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Re: st: calculating standard deviation of age at death from period life tables

From   Austin Nichols <>
Subject   Re: st: calculating standard deviation of age at death from period life tables
Date   Tue, 9 Mar 2010 10:57:31 -0500

Johannes Schoder <>:
I would bet that investments in health or technology changes do
immediately translate into longer life expectancy, but that life
expectancy is not measured for the affected cohorts but for a mix of
cohorts, only some of which enjoy the full effect of the
investment/change (life expectancy for a given cohort cannot actually
be measured until everyone in the cohort is dead).  But assuming you
want to assess the short-run effect of changes in X and the long-run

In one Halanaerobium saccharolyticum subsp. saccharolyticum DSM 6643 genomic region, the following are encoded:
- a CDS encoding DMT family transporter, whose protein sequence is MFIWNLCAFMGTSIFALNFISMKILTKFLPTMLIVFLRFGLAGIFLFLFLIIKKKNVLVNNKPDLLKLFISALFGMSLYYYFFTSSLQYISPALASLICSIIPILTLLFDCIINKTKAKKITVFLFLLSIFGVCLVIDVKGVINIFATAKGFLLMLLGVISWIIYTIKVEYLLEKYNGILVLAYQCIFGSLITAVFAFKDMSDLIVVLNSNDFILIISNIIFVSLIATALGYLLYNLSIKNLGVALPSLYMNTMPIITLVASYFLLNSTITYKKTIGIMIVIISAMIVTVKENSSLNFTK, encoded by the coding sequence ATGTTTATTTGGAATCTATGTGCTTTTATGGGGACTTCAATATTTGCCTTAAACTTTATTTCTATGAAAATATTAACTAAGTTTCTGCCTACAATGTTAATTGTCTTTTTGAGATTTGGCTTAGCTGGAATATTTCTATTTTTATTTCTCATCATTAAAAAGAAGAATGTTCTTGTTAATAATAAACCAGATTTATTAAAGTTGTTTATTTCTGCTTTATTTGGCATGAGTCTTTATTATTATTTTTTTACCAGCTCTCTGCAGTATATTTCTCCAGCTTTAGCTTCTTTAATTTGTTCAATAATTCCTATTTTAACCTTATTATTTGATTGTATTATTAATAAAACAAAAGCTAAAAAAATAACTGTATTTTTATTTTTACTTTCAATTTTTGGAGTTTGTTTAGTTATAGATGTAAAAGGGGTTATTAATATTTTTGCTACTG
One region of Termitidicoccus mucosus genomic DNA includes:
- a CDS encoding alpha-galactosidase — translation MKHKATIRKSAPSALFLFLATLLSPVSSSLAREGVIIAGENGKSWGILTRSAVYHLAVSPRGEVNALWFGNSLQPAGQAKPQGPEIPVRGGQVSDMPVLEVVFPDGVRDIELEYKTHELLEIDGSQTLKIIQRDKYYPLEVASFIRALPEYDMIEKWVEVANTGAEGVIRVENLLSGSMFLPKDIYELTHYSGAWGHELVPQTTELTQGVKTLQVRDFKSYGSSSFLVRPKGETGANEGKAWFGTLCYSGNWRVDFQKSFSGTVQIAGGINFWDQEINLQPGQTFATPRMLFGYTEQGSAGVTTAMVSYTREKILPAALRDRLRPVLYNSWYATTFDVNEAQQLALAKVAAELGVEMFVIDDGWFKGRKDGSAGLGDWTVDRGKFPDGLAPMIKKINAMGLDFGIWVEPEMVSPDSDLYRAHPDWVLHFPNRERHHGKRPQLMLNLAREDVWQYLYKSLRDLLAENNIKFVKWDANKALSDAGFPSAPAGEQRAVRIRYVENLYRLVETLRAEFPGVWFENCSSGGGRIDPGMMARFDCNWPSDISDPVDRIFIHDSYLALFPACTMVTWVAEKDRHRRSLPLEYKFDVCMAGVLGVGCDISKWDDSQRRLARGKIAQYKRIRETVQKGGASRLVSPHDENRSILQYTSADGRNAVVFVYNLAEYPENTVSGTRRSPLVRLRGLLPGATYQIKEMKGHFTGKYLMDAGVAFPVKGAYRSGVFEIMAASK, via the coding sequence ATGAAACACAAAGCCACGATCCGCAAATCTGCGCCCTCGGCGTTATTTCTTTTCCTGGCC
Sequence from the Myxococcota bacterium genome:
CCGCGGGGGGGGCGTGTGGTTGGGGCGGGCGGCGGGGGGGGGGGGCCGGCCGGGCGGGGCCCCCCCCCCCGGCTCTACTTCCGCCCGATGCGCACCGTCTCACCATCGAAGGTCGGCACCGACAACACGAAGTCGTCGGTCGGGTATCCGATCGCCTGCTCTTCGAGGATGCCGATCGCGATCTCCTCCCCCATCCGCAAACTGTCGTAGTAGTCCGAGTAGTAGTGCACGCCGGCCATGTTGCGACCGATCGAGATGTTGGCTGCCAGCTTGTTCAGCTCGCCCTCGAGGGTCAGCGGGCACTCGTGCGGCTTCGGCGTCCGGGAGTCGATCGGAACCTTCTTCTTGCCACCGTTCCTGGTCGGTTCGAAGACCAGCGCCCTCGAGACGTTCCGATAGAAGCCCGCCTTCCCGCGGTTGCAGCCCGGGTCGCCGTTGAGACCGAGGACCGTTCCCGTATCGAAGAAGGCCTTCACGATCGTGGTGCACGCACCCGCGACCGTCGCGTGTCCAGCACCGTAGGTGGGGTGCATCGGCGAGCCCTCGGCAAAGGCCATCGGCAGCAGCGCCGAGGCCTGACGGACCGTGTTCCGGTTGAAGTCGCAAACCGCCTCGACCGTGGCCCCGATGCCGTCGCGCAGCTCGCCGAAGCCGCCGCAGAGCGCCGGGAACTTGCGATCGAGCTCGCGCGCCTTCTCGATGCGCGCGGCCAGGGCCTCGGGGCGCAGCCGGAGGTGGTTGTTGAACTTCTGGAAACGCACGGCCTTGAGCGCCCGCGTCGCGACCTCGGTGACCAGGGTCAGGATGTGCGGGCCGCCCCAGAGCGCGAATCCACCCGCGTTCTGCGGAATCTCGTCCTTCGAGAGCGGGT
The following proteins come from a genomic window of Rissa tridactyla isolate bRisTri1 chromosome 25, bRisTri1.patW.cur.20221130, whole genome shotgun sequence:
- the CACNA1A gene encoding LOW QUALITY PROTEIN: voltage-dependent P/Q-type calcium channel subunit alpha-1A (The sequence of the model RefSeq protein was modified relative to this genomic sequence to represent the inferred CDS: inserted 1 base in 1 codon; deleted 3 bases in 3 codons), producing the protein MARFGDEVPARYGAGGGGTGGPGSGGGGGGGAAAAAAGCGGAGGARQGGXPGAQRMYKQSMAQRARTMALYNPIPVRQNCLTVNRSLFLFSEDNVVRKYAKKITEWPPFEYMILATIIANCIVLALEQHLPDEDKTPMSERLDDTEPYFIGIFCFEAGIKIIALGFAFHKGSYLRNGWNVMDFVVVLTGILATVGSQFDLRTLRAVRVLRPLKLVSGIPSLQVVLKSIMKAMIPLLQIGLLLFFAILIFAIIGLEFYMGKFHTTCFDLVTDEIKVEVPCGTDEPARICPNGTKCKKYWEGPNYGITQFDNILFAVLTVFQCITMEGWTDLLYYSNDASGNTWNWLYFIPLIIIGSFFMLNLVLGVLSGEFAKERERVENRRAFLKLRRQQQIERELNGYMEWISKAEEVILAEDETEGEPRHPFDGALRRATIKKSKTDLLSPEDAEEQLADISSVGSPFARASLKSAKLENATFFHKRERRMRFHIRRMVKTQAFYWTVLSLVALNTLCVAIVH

effect of changes in X, you might consider including the first
difference divided by two and the two-period moving average, i.e.
y_it = b ( X_it - X_it-1 )/2 + c  ( X_it + X_it-1 )/2 +e
where if b=c the model is identical to one with only contemporaneous
regressors.  The MA term captures long-run effects and the FD term
captures short-run effects.  For finer structure, you can apply some
kind of filtering; see e.g.
on MA and FD and an extension to multiple terms and see
on those multiple terms, and
on further methods.

On Tue, Mar 9, 2010 at 9:46 AM, Johannes Schoder
<> wrote:
> Dear Statalist users:
> I am trying to find the optimal lag structure of my health production
> function (lags are usually included because e.g. lifestyle effects do not
> immediately translate into longer life expectancy) which looks like that:
> where c=COUNTRY and t=YEAR
> Is there a test implemented in Stata which tells me e.g. whether to include
> GDP lagged 5 years, 10 years or 0 years?
> Thanks a lot for any hint!
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